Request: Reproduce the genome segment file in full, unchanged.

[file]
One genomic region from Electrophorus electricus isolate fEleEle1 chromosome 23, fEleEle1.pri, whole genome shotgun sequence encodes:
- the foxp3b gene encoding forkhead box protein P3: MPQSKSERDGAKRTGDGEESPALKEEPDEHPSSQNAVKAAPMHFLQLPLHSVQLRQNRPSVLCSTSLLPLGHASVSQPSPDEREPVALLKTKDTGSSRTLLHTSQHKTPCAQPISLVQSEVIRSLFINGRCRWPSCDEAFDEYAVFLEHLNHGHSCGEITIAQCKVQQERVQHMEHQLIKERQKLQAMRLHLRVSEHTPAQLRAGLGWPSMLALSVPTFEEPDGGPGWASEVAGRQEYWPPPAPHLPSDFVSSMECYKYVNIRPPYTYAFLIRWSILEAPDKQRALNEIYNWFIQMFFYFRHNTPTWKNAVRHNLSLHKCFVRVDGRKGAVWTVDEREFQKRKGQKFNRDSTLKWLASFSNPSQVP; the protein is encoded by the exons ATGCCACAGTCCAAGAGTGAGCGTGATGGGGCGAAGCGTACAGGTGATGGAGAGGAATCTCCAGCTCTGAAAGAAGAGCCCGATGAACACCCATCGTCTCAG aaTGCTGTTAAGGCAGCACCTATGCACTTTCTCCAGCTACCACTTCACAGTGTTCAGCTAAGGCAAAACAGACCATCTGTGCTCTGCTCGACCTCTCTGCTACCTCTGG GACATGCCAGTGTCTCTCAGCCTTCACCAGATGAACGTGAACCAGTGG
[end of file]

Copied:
One genomic region from Electrophorus electricus isolate fEleEle1 chromosome 23, fEleEle1.pri, whole genome shotgun sequence encodes:
- the foxp3b gene encoding forkhead box protein P3: MPQSKSERDGAKRTGDGEESPALKEEPDEHPSSQNAVKAAPMHFLQLPLHSVQLRQNRPSVLCSTSLLPLGHASVSQPSPDEREPVALLKTKDTGSSRTLLHTSQHKTPCAQPISLVQSEVIRSLFINGRCRWPSCDEAFDEYAVFLEHLNHGHSCGEITIAQCKVQQERVQHMEHQLIKERQKLQAMRLHLRVSEHTPAQLRAGLGWPSMLALSVPTFEEPDGGPGWASEVAGRQEYWPPPAPHLPSDFVSSMECYKYVNIRPPYTYAFLIRWSILEAPDKQRALNEIYNWFIQMFFYFRHNTPTWKNAVRHNLSLHKCFVRVDGRKGAVWTVDEREFQKRKGQKFNRDSTLKWLASFSNPSQVP; the protein is encoded by the exons ATGCCACAGTCCAAGAGTGAGCGTGATGGGGCGAAGCGTACAGGTGATGGAGAGGAATCTCCAGCTCTGAAAGAAGAGCCCGATGAACACCCATCGTCTCAG aaTGCTGTTAAGGCAGCACCTATGCACTTTCTCCAGCTACCACTTCACAGTGTTCAGCTAAGGCAAAACAGACCATCTGTGCTCTGCTCGACCTCTCTGCTACCTCTGG GACATGCCAGTGTCTCTCAGCCTTCACCAGATGAACGTGAACCAGTGG